Pathological findings in spontaneously dead and euthanized sows - a descriptive study

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Ala-Kurikka , E , Munsterhjelm , C , Bergman , P , Laine , T , Pekkarinen , H , Peltoniemi , O , Valros , A & Heinonen , M 2019 , ' Pathological findings in spontaneously dead and euthanized sows - a descriptive study ' , Porcine Health Management , no. 5 , 25 .

Title: Pathological findings in spontaneously dead and euthanized sows - a descriptive study
Author: Ala-Kurikka, Eve; Munsterhjelm, Camilla; Bergman, Paula; Laine, Taina; Pekkarinen, Henna; Peltoniemi, Olli; Valros, Anna; Heinonen, Mari
Contributor organization: Production Animal Medicine
Research Centre for Animal Welfare
Veterinary Biosciences
Helsinki One Health (HOH)
Laura Hänninen / Principal Investigator
Mari Heinonen / Principal Investigator
Teachers' Academy
Date: 2019-11-20
Language: eng
Number of pages: 12
Belongs to series: Porcine Health Management
ISSN: 2055-5660
Abstract: Background:A high rate of euthanized and spontaneously dead sows causes production losses and likely indicatesunderlying welfare problems. Identification of predisposing factors to on-farm deaths requires a thoroughunderstanding of the causes. Post-mortem examination is needed for a proper diagnosis. The aims of thisdescriptive study were to determine causes of spontaneous deaths and euthanasia in sows in a conveniencesample of Finnish herds and to describe pathological findings in the locomotor system and in teeth and gums.Results:This study described post-mortem findings in 65 sows found dead or euthanized on 15 farms. All but oneof the sows presented with two or more pathological findings. The majority of primary pathologic-anatomicdiagnoses (PAD-1) were inflammatory. The most prevalent diagnoses were arthritis and peritonitis (9% of sowseach). The locomotor system was the body part most commonly affected by lesions. Findings in the locomotorsystem unassociated with death were present in 85% of the animals, additionally 29% of PAD-1 s concerned thelocomotor system. The prevalence for both degenerative joint disease and tooth wear was 71%. Farmers had notedclinical signs within 30 days of death in every euthanized sow and in half of the spontaneously dead ones. Thefarmer’s impression of the cause of death agreed at least partly with the PAD-1 in 44% of the cases.Conclusion:Multiple pathologies were the norm in the present animals. This may indicate an extended course ofillness and therefore also an unnecessary delay in medical treatment or euthanasia. The prevalence and clinicalrelevance of the most common disorders, including degenerative joint disease and tooth wear, need to beelucidated.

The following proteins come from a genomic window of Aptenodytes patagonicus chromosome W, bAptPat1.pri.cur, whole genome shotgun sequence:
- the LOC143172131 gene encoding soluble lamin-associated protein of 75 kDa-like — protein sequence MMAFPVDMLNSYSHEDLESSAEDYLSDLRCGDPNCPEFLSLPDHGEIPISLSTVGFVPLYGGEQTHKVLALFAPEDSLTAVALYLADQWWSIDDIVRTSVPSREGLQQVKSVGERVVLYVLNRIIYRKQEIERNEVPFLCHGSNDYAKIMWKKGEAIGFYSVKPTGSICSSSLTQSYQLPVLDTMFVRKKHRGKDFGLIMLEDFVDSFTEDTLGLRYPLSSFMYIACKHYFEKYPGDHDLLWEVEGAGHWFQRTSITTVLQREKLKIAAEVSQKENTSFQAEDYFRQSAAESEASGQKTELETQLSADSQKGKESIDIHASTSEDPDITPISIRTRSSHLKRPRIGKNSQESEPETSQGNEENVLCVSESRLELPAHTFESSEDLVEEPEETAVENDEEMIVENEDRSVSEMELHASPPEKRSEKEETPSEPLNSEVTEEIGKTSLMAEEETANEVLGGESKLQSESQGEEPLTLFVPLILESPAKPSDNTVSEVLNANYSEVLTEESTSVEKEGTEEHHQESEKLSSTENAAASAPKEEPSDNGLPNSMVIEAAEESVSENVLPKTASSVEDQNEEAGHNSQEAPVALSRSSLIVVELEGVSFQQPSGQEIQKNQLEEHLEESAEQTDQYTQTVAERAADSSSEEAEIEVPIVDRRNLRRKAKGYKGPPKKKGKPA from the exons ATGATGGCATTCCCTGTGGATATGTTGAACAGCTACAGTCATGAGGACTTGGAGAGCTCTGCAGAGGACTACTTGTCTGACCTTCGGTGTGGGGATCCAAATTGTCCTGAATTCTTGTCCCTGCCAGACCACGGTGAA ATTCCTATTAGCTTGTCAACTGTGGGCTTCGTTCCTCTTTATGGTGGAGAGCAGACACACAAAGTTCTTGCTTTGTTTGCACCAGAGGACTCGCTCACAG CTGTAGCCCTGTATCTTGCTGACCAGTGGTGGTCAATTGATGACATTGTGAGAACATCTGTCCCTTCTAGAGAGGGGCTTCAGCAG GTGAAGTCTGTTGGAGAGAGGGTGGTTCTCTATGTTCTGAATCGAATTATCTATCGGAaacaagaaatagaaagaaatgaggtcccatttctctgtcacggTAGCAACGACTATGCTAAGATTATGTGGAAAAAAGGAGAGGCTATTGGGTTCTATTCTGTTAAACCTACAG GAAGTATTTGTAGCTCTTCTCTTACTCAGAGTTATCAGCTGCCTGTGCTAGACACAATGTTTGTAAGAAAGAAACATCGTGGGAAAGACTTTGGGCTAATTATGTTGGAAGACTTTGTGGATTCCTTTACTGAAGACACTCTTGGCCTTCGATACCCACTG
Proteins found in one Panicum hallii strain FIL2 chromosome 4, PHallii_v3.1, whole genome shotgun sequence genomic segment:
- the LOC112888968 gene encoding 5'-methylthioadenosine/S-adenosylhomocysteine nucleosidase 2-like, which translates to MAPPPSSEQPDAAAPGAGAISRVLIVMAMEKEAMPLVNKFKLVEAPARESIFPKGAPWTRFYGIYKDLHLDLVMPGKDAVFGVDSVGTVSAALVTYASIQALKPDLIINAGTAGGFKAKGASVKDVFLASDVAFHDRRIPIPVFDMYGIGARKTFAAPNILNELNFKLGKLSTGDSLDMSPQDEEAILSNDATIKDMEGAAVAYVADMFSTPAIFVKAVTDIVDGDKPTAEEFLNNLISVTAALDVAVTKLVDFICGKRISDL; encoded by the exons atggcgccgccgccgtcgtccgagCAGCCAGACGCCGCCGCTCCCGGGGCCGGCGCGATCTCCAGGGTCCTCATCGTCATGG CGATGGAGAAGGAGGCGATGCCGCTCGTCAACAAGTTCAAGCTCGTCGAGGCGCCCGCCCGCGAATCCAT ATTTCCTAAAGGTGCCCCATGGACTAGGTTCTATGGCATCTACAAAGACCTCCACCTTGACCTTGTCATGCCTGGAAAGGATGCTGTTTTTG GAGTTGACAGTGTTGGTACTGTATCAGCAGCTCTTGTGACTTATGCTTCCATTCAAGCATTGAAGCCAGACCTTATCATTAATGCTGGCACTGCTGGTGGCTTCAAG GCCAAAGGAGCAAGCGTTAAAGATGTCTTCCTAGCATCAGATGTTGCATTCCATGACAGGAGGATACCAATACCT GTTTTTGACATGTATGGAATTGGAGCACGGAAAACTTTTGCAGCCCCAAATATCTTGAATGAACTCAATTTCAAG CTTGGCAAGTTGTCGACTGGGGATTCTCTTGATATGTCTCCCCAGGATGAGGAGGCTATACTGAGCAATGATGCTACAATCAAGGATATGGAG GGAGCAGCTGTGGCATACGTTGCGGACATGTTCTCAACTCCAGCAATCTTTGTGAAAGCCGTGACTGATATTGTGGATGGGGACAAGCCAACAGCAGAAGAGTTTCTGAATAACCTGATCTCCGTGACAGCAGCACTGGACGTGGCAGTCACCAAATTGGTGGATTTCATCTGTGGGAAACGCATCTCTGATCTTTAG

Subject: Sow
On-farm death
Post-mortem examination
Locomotor disorder
Degenerative joint disease
Dental and periodontal disease
413 Veterinary science
Peer reviewed: Yes
Rights: cc_by
Usage restriction: openAccess
Self-archived version: publishedVersion

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